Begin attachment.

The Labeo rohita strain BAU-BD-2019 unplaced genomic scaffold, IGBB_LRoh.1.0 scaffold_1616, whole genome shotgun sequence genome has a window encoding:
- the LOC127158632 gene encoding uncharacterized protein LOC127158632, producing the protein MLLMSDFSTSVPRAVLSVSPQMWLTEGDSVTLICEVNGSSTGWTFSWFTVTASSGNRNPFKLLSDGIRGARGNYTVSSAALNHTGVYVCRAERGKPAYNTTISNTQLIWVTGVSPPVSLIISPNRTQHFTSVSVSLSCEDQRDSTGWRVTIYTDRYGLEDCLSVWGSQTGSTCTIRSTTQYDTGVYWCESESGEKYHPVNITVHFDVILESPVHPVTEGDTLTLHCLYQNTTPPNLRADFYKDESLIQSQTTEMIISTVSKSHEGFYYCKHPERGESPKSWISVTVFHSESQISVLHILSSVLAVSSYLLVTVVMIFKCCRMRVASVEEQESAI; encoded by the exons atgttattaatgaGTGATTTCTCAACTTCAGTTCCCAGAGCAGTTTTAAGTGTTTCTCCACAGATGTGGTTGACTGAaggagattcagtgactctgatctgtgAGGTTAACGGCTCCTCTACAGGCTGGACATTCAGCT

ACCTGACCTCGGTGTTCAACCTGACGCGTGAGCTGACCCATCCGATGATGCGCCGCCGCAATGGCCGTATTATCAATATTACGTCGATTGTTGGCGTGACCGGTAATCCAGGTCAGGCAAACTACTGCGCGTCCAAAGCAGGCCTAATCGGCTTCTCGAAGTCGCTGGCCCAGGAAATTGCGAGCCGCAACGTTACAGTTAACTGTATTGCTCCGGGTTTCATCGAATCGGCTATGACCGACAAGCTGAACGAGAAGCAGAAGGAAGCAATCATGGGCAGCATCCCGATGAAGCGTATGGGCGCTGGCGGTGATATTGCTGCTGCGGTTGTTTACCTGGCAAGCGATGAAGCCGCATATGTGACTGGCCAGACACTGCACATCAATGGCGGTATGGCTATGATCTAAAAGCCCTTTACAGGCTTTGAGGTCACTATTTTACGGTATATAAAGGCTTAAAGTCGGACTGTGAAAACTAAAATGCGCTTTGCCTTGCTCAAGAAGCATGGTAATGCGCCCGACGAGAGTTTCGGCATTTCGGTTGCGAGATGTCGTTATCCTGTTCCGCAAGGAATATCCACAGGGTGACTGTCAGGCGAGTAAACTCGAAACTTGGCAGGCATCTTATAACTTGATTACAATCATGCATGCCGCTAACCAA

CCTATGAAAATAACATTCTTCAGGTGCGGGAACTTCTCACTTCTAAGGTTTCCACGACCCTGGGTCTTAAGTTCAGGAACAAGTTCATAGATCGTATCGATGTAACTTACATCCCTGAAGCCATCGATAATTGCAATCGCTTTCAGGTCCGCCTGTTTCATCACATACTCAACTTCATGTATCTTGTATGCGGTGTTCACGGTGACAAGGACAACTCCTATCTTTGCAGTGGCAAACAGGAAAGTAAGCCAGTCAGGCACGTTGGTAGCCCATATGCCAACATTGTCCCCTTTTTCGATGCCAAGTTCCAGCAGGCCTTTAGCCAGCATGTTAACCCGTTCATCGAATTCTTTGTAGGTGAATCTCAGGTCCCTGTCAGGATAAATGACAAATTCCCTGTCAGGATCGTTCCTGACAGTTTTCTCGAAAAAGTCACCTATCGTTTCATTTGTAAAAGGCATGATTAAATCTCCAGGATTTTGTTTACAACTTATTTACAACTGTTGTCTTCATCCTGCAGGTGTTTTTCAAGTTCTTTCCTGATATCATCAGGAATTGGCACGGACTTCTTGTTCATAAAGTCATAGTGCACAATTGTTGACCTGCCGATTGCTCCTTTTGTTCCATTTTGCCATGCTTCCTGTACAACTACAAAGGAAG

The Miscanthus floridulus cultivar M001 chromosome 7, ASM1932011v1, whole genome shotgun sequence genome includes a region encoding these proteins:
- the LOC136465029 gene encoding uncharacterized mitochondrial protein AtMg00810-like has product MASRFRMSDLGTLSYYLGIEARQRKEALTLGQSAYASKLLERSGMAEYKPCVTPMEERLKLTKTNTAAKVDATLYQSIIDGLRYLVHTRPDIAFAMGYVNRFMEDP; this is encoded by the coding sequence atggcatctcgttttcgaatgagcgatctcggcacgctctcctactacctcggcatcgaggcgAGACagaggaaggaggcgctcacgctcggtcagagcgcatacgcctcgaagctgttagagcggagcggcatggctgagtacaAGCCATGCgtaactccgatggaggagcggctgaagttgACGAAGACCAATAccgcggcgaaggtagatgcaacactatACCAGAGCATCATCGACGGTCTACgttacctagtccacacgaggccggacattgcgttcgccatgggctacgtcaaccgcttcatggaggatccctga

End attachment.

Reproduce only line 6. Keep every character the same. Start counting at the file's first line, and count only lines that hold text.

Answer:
- the LOC136465029 gene encoding uncharacterized mitochondrial protein AtMg00810-like has product MASRFRMSDLGTLSYYLGIEARQRKEALTLGQSAYASKLLERSGMAEYKPCVTPMEERLKLTKTNTAAKVDATLYQSIIDGLRYLVHTRPDIAFAMGYVNRFMEDP; this is encoded by the coding sequence atggcatctcgttttcgaatgagcgatctcggcacgctctcctactacctcggcatcgaggcgAGACagaggaaggaggcgctcacgctcggtcagagcgcatacgcctcgaagctgttagagcggagcggcatggctgagtacaAGCCATGCgtaactccgatggaggagcggctgaagttgACGAAGACCAATAccgcggcgaaggtagatgcaacactatACCAGAGCATCATCGACGGTCTACgttacctagtccacacgaggccggacattgcgttcgccatgggctacgtcaaccgcttcatggaggatccctga